Monday, 16 May 2016

State government grant enables better outcomes for stroke patients at Monash

Associate Professor Henry Ma
Stroke care and patient outcomes are set to improve as Monash Stroke receives a Stroke Clinical Registry Initiative Grant to help implement a clinical registry at Monash Health.

Monash Health has recently joined the Australian clinical stroke registry (AuSCR), a nation-wide clinical registry for stroke patients.

“As the second designated endovascular clot retrieval (ECR) site in Melbourne—the Royal Melbourne Hospital is the other—we need to ensure best patient care and outcomes,” said Monash University Adjunct Clinical Associate Professor Henry Ma, who is also the Director of Stroke Unit at Monash Health.

ECR is a highly effective treatment to restore blood flow to the brain in patients affected by ischaemic stroke who meet specific eligibility criteria.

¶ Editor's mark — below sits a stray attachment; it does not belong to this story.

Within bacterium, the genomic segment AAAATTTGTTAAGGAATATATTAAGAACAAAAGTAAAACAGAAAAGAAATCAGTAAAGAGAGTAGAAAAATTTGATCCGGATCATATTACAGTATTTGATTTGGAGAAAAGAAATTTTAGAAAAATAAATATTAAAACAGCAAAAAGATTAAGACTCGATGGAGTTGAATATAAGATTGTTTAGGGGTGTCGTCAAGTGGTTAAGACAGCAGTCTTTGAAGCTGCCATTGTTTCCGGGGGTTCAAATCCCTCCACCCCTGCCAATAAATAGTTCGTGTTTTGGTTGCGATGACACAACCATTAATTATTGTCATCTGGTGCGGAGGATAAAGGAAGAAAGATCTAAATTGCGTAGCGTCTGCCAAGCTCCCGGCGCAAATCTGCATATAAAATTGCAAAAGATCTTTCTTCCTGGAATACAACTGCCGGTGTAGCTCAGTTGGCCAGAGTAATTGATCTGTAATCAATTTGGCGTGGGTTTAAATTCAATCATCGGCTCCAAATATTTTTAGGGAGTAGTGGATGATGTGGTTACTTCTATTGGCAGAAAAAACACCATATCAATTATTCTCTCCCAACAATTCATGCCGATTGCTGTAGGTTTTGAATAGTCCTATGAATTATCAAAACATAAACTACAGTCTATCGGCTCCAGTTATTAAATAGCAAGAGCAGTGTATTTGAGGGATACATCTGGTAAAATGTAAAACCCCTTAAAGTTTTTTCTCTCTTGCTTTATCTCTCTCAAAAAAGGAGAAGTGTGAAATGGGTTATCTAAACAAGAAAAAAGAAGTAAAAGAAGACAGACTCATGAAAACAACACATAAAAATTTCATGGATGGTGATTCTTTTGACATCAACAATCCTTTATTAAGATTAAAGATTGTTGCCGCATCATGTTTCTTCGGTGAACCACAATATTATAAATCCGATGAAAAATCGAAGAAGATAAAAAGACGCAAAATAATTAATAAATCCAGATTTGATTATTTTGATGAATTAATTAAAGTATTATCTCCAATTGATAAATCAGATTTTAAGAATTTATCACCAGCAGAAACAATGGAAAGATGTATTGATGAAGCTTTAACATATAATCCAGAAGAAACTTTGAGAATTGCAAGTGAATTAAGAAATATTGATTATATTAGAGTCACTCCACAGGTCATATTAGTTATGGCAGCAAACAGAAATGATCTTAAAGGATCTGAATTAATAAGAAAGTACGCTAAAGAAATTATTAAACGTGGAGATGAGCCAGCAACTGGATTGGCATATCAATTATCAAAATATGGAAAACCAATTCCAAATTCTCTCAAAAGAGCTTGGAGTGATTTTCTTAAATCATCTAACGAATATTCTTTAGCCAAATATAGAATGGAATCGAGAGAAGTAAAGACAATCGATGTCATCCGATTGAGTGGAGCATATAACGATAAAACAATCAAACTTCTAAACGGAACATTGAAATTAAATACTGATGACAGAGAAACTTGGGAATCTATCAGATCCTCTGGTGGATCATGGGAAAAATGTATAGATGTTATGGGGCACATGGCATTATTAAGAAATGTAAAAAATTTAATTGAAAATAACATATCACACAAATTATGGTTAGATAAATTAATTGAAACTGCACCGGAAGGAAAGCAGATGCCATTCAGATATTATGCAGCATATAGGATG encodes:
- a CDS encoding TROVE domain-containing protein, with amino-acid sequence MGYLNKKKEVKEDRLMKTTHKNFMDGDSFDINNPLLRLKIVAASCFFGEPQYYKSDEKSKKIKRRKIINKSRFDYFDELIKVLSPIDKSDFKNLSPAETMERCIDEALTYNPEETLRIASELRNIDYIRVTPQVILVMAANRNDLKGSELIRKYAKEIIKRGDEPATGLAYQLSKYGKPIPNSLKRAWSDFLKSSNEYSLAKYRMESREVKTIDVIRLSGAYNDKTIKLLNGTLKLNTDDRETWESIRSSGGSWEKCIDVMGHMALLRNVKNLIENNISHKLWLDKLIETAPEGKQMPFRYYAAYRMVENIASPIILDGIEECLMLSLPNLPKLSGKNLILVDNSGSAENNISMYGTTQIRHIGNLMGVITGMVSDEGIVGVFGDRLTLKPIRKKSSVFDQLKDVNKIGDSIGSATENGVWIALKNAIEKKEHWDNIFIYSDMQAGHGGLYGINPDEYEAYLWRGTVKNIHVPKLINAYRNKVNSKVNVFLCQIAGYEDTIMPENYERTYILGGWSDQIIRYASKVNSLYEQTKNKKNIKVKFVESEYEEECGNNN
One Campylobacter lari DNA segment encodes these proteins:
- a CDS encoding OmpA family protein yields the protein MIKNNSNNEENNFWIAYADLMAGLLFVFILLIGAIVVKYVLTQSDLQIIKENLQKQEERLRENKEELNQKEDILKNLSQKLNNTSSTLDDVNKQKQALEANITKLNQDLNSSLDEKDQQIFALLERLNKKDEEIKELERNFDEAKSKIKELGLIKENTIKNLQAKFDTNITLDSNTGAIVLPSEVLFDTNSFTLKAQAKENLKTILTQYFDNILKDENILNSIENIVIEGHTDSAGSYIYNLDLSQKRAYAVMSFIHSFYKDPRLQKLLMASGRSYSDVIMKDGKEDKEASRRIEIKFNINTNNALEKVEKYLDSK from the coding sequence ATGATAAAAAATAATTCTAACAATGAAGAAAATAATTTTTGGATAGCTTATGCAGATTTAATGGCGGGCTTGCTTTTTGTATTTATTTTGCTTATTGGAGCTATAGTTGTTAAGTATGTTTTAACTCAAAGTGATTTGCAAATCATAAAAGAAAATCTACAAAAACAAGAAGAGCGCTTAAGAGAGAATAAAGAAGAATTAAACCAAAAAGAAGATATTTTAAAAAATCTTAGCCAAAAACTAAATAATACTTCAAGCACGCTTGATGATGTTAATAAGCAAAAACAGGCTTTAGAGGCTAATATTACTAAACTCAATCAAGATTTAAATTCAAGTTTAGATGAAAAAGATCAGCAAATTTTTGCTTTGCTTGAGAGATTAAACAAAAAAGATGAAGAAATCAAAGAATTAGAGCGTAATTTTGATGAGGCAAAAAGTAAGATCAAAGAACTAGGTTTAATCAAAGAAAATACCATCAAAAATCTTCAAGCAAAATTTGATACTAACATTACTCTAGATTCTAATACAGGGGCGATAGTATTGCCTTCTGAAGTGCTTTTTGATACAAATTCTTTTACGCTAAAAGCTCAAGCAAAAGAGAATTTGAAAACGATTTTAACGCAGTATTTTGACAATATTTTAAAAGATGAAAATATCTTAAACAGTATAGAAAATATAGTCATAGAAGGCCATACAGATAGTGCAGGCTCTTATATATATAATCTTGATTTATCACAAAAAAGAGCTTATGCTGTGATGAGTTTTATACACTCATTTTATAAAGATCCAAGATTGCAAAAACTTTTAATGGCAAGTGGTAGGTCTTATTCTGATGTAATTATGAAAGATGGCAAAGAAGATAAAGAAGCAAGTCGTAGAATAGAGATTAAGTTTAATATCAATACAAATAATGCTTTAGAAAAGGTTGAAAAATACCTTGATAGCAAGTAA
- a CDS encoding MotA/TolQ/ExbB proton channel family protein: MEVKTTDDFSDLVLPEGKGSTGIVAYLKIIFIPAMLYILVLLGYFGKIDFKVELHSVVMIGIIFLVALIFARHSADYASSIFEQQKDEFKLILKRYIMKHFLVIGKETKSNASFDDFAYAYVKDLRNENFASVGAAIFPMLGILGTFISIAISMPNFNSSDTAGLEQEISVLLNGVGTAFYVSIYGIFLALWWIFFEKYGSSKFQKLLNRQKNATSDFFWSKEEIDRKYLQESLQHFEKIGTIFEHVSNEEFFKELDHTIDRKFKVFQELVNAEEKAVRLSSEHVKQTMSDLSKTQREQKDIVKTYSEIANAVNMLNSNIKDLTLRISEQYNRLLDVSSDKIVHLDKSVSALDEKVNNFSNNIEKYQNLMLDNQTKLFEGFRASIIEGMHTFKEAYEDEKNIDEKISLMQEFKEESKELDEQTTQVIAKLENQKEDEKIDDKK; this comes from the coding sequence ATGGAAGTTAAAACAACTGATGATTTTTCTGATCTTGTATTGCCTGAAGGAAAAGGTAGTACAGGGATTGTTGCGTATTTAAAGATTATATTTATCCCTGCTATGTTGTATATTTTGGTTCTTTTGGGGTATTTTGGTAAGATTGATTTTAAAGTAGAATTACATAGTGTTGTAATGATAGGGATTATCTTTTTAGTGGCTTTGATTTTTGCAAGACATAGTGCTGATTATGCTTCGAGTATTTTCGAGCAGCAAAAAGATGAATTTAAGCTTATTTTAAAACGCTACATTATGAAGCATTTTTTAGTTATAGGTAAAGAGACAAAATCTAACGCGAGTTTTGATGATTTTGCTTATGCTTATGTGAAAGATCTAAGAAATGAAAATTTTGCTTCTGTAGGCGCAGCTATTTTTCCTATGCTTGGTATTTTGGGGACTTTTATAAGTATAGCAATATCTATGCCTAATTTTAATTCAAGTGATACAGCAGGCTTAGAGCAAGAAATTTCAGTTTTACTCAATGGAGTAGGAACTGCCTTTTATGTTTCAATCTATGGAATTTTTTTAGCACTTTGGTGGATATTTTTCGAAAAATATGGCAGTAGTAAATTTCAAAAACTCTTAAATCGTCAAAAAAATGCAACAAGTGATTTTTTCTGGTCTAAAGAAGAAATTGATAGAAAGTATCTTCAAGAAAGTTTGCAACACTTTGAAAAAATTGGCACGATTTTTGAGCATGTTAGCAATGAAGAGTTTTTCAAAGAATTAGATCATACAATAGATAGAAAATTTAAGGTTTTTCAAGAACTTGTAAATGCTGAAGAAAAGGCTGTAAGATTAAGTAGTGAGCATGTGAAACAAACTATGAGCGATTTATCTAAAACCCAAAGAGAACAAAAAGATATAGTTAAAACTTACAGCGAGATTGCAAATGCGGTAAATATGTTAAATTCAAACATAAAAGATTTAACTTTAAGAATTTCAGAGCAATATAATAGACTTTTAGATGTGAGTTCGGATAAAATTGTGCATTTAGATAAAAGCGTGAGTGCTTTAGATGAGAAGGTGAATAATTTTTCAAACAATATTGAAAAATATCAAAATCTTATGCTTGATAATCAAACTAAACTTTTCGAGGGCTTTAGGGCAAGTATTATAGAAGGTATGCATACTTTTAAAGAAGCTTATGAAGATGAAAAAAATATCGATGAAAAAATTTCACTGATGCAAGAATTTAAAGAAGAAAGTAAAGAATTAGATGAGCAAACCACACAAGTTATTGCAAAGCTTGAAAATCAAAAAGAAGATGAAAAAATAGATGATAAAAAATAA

“While intravenous thrombolysis has been used in ischaemic stroke to dissolve blood clots since the late 1990s, recent studies have shown this treatment can’t break down the larger clots that cause the most devastating strokes,” said Associate Professor Ma.

In 2015 five landmark studies of an innovative approach to stroke treatment were published in the New England Journal of Medicine, revealing ECR (in which the large clot blocking a brain vessel is removed through an intra-arterial approach) to be highly successful.

“The AuSCR will benchmark our stroke care outcomes with other hospitals nationally and will incorporate ECR data.”

Professor Ma said it is vital to monitor ECR data given it’s a new therapy and stroke specialists still have a lot to learn.

 “We plan to use a mobile app to collect data in real time, and this grant will help us develop the app and other required logistics and infrastructure.”

Associate Professor Ma and Associate Professor Ronil Chandra are members of the Department of Health and Human Services ECR monitoring committee to ensure good practice and outcomes.

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